Look at handle_append. If we try to call handle_get and the key doesn't exist, we can simply return exactly what handle_get returned. Thus, we'd like to be able to refer to the tuple returned by handle_get as a single return value. That lets us simply say return return_value if the key does not exist.

If it does exist, we need to inspect the value that was returned. Thus, we'd also like to refer to the return value of handle_get as separate variables. To handle both the case above and the case where we need to handle the results separately, we use multiple assignment. This gives us the best of both worlds without requiring multiple lines where our purpose is unclear. return_value = exists, list_value = handle_get(key) makes it explicit that we're going to be referring to the value returned by handle_get in at least two different ways.

How Is This a Database?

The program above is certainly not an RDBMS, but it definitely qualifies as a NoSQL database. The reason it was so easy to create is because we don't have any real interaction with the data. We do minimal type checking, but otherwise just store whatever the user sends. If we needed to store more structured data, we'd likely need to create a schema for the database and refer to it while storing and retrieving data.

So if NoSQL databases are easier to write, easier to maintain, and easier to reason about, why don't we all just run mongoDB instances and be done with it? There is, of course, a trade off for all this data flexibility that NoSQL databases afford us: searchability.

Querying Data

Imagine we used our NoSQL database above to store the car data from earlier. We might store them using the VIN as the key and a list of values as each column value, i.e. 2134AFGER245267 = ['Lexus', 'RX350', 2013, Black]. Of course, we've lost the meaning of each index in the list. We just have to remember somewhere that index one stores the Make of the car and index two stores the Year.

Worse, what happens when we want to run some of the queries from earlier? To find the colors of all cars from Year 1994 becomes a nightmare. We have to go through every value in DATA, somehow determine if the value is storing car data or something else entirely, look at index two, then take the value of index three if index two is equal to 1994. That's much worse than a table scan, since it not only scans every row in the data store but needs to apply a somewhat sophisticated set of rules to answer the query.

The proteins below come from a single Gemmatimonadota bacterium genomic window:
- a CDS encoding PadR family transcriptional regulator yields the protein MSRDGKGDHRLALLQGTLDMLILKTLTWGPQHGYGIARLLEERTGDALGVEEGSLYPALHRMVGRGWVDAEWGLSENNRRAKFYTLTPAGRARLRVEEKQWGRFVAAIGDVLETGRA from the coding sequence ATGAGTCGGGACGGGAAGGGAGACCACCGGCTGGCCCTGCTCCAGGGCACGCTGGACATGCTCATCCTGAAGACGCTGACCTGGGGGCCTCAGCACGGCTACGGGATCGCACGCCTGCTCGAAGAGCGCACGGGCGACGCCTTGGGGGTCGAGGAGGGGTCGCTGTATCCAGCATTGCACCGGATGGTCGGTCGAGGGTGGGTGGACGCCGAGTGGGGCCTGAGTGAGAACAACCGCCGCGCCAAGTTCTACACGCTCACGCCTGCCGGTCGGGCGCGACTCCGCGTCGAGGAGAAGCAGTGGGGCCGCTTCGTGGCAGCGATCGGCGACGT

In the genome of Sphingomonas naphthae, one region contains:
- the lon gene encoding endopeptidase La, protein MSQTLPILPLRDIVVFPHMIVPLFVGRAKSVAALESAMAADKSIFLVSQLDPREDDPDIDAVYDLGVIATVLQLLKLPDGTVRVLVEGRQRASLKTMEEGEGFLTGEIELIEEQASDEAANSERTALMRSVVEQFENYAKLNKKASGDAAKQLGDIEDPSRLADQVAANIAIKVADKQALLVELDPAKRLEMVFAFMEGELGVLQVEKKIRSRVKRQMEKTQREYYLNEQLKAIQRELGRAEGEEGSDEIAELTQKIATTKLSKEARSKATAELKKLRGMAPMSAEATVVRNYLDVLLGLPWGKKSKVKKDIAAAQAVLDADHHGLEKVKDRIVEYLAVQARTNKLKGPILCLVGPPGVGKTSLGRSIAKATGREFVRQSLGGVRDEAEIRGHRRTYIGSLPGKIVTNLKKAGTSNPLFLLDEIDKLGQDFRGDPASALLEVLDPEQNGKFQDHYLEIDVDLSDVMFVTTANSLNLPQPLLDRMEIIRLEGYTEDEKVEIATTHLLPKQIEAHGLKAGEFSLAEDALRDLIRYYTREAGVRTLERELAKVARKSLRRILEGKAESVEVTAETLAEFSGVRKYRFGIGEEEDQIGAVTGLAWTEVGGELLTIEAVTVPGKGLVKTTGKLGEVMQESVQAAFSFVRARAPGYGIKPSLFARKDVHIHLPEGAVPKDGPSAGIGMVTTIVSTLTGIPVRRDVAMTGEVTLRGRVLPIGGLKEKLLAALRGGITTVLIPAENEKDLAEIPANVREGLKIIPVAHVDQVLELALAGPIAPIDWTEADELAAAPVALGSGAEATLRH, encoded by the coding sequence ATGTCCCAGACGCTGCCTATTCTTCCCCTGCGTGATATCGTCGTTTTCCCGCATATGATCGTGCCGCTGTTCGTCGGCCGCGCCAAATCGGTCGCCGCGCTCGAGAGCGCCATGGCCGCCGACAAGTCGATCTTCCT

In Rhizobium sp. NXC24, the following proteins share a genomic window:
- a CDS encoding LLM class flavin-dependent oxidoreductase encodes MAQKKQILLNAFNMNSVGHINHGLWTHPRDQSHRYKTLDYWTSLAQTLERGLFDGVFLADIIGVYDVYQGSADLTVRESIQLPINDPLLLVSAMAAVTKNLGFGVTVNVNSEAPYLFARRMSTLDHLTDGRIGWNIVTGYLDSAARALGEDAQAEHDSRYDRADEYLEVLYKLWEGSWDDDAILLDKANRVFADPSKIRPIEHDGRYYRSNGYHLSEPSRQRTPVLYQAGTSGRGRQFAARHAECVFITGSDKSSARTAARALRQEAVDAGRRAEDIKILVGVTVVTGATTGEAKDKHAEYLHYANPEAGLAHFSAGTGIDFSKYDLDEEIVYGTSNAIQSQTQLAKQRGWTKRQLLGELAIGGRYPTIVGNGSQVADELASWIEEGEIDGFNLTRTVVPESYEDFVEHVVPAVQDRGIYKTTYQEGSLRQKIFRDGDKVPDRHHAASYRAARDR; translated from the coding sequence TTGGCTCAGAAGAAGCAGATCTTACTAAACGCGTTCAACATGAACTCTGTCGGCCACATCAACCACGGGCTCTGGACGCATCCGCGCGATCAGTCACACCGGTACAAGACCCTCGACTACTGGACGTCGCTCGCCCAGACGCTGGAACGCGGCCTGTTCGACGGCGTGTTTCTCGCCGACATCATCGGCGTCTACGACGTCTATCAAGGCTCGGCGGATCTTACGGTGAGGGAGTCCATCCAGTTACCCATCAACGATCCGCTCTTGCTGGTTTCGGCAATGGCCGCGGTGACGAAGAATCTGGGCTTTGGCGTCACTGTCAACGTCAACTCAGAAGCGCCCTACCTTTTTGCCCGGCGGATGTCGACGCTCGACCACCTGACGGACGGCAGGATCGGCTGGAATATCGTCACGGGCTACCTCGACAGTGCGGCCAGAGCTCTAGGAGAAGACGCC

The authors of NoSQL databases are aware of these issues, of course, and (since querying is generally a useful feature) have come up with a number of ways to make queries possible. One way is to structure the data using, say, JSON and allow for references to other rows to represent relationships. Also, most NoSQL databases have some concept of namespaces, where data of a single type can be stored in it's own "section" of the database, allowing a query engine to make use of the fact that it knows the "shape" of the data being queried.

Of course, far more sophisticated approaches exist (and are implemented) to increase queryability, but there will always exist a trade off between storing schema-less data and queryability. Our database, for example, only supports querying by key. Things would get a lot more complex if we needed to support a richer set of queries.

Summary

Hopefully, by now it's clear what "NoSQL" means. We learned a bit of SQL and how RDBMSs work. We saw how data is retrieved from an RDBMS (using SQL queries). We built a toy NoSQL database to examine the trade offs between queryability and simplicity. We also discussed a few ways database authors deal with this.

The topic of databases, even of simple key-value stores, is incredibly deep. We've merely scratched the surface here. Hopefully however, you learned a bit about what NoSQL means, how it works, and when it's a good idea to use. You can continue the conversation at Chat For Smart People, the discussion board for this site.